Stephen Gilbert (St Austell and Newquay) (LD): It is a pleasure to follow the hon. Member for Bolton South East (Yasmin Qureshi) and my hon. Friend the Member for Salisbury (John Glen). They have shown that Backbench Business Adjournment debates can provide a real insight into different issues, and they have put them on the record. Both hon. Members were sombre in their tone, but I was pleased to note that the hon. Member for Islington North (Jeremy Corbyn) and I have something in common: we have both been members of Haringey council. I was slightly surprised to find out—because I know him reasonably well—that my hon. Friend the Member for Colne Valley (Jason McCartney) describes himself as an optimist.

The policy of incineration is being pursued across the country. Specifically, an incinerator is planned in St Dennis in my constituency. Since before I was a parliamentary candidate, I have said consistently that Cornwall should not go down the route of incinerating its municipal waste. I have said consistently that St Dennis is the wrong place for an incinerator and that incineration is the wrong solution and technology. I have argued for several years that cheaper, cleaner and greener alternatives are available to local authorities, yet in Cornwall and in other local authorities across the country we see a determination to continue to pursue this one-size-fits-all solution and off-the-shelf easy win to deal with municipal waste when alternatives are available. Yes, they might require a little extra effort, but in the long run they can deliver huge savings in carbon emissions and money. Road movements would be reduced as less waste is ferried around, and that would be better for our country and our planet.

I was delighted that the respected environmental waste management consultancy, Eunomia, which has previously advised Cornwall council, looked recently at the council’s plans and decided that savings could be made. Those savings are not insignificant. It suggests that potentially £320 million of savings can be delivered to taxpayers in Cornwall if the council revisits its waste strategy. It makes the point that the contract is outdated and not fit for purpose, that it no longer fits the overall policy context of either the UK Government or our European counterparts, that the PFI credits are poor value for money, and that with some simple changes Cornwall can find a different solution that better meets its needs.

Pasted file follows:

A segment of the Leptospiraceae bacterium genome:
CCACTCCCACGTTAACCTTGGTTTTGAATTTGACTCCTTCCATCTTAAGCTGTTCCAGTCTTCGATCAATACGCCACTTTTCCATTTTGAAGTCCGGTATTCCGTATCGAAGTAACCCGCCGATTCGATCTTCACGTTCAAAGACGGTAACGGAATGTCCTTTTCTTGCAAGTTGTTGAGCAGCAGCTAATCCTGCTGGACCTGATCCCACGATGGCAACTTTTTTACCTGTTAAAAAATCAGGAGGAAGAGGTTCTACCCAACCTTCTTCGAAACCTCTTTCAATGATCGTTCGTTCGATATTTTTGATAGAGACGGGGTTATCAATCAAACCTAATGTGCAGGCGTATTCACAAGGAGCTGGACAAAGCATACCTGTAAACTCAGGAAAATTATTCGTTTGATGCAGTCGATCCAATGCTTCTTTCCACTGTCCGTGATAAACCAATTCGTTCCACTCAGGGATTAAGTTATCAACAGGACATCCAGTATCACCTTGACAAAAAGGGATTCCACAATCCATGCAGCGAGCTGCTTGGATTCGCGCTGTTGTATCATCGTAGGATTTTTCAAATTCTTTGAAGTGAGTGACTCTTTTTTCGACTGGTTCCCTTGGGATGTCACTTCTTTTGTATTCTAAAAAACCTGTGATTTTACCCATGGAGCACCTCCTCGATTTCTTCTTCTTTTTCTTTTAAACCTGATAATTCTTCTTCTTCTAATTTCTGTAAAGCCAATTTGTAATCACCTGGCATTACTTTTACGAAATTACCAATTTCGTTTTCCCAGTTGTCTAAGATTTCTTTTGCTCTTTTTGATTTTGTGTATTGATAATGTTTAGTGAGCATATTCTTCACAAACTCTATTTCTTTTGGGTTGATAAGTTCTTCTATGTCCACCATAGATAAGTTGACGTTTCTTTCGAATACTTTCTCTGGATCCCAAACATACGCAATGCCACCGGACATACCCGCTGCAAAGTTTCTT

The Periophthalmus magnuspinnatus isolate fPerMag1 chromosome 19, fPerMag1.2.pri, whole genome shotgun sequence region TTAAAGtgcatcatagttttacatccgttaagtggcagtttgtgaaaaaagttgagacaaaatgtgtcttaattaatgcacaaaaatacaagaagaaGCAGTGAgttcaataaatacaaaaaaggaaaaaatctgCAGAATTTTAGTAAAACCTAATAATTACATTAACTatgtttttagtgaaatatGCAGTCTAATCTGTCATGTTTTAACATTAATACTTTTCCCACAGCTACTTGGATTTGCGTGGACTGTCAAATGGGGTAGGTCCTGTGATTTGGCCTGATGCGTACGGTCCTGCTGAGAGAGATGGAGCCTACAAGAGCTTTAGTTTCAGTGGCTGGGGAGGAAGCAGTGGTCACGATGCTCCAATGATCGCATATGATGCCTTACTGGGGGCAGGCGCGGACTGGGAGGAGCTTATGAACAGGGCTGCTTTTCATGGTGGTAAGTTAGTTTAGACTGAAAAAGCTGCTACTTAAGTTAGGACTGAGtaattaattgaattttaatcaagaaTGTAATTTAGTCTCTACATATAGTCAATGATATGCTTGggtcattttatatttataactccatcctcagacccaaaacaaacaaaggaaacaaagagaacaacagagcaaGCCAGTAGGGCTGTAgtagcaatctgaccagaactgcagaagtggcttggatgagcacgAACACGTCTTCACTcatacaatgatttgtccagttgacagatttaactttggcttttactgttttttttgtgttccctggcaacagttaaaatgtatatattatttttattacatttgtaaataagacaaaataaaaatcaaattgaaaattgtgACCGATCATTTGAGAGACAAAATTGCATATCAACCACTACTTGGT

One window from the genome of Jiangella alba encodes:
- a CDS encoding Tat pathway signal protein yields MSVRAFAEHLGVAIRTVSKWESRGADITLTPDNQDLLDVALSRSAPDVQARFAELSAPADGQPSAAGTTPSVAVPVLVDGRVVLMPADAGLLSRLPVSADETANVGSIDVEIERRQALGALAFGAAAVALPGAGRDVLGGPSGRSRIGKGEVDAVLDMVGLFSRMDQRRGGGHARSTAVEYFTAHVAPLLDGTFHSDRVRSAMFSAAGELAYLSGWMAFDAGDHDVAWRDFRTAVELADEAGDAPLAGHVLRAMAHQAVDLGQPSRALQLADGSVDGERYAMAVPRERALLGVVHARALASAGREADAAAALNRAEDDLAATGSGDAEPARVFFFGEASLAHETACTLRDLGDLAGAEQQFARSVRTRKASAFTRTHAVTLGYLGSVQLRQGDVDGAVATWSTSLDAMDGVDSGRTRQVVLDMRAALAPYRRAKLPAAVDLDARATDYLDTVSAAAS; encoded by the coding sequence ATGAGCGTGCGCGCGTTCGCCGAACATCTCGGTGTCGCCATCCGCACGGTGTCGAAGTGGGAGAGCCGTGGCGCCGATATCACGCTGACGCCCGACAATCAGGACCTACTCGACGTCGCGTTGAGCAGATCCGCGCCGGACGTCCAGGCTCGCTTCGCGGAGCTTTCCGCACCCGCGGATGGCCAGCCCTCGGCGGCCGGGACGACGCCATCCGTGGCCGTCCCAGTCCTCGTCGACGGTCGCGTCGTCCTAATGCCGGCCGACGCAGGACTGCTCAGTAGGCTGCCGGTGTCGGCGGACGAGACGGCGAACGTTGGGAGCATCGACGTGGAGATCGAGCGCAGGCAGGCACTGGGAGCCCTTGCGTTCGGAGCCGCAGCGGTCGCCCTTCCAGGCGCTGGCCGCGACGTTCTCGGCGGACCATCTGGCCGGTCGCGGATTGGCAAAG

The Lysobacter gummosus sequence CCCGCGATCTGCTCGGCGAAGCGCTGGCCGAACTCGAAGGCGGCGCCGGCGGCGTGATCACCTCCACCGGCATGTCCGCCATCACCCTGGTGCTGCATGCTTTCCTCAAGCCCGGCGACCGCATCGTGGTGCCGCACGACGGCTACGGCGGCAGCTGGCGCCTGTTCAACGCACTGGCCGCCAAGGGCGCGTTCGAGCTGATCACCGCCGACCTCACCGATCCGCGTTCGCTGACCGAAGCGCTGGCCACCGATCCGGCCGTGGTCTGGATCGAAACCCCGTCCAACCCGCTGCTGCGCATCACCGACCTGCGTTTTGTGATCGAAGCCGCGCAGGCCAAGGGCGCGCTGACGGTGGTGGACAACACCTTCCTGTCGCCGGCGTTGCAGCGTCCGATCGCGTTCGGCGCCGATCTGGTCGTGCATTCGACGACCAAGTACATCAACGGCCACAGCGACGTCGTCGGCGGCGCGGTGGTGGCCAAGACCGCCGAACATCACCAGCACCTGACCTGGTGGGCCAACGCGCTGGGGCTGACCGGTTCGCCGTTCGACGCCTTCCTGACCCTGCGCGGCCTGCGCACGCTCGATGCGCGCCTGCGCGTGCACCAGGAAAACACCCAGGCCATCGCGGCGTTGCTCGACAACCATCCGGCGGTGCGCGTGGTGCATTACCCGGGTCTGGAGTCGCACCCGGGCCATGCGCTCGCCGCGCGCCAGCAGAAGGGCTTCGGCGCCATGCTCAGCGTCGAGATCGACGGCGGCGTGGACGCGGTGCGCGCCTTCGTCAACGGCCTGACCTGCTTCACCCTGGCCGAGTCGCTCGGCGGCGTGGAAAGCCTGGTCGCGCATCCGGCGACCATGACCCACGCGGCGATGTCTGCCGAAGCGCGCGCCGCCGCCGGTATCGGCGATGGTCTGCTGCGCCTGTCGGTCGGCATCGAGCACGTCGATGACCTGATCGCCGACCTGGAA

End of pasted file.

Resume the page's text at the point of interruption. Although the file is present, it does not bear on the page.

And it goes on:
Cornwall currently recycles just 37% of its waste and has no real plans to improve that rate. Recycling rates cannot be improved while trying to feed an incinerator that is ever-hungry for material to burn. The best local authorities now recycle more than 60%, and recycling alone could deliver £12 million-worth of savings a year to the council. Indeed, if we went as far as Surrey county council, which is hitting a 70% target, there is potential for still more significant savings. Eunomia reports that the PFI contract that Cornwall council agreed with the previous Government is outdated and not fit for purpose, and that savings can be made there too.

None of this comes at a time of plenty. We know only too well in this House that local authorities face a difficult financial environment. We know from the representations that we all receive from our constituents that the money that could be saved—the £320 million

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that Cornwall council is throwing away—could be better used to help to meet people’s needs in their day-to-day existence.

Perhaps I can put it best by leaving it to the director of Eunomia, who said:

“Cornwall used to lead the recycling league, but now languishes in the bottom 25% of local authorities. In the 15 years since the PFI plan was hatched, the world of waste has moved on and far better alternatives now exist. Our analysis shows that the PFI contract is a very expensive way to ensure that Cornwall continues its poor environmental performance on waste for decades to come.”

I urge the Minister to get our right hon. Friend the Chief Secretary to the Treasury to look at this issue on a value-for-money basis. We are in the last-chance saloon, but it is not too late.

6.5 pm

Mr Gareth Thomas (Harrow West) (Lab/Co-op): I wish to raise two very different issues.

First, Marlborough and Vaughan schools—both excellent schools in my constituency—are in urgent need of rebuilding. They were built in the 1960s as temporary schools. They have problems with asbestos and other serious defects. Given Harrow’s growing population of young families, both schools also need to expand to become three-form entry schools. The council wrote to the chief executive of the Education Funding Agency last July to propose a financial agreement involving funding provided through the priority school building programme and Harrow’s share of the basic needs allocation. I hope that the Deputy Leader of the House will use his influence, at the very least to speed up a response to Harrow council’s letter to the EFA—one containing, I trust, positive news.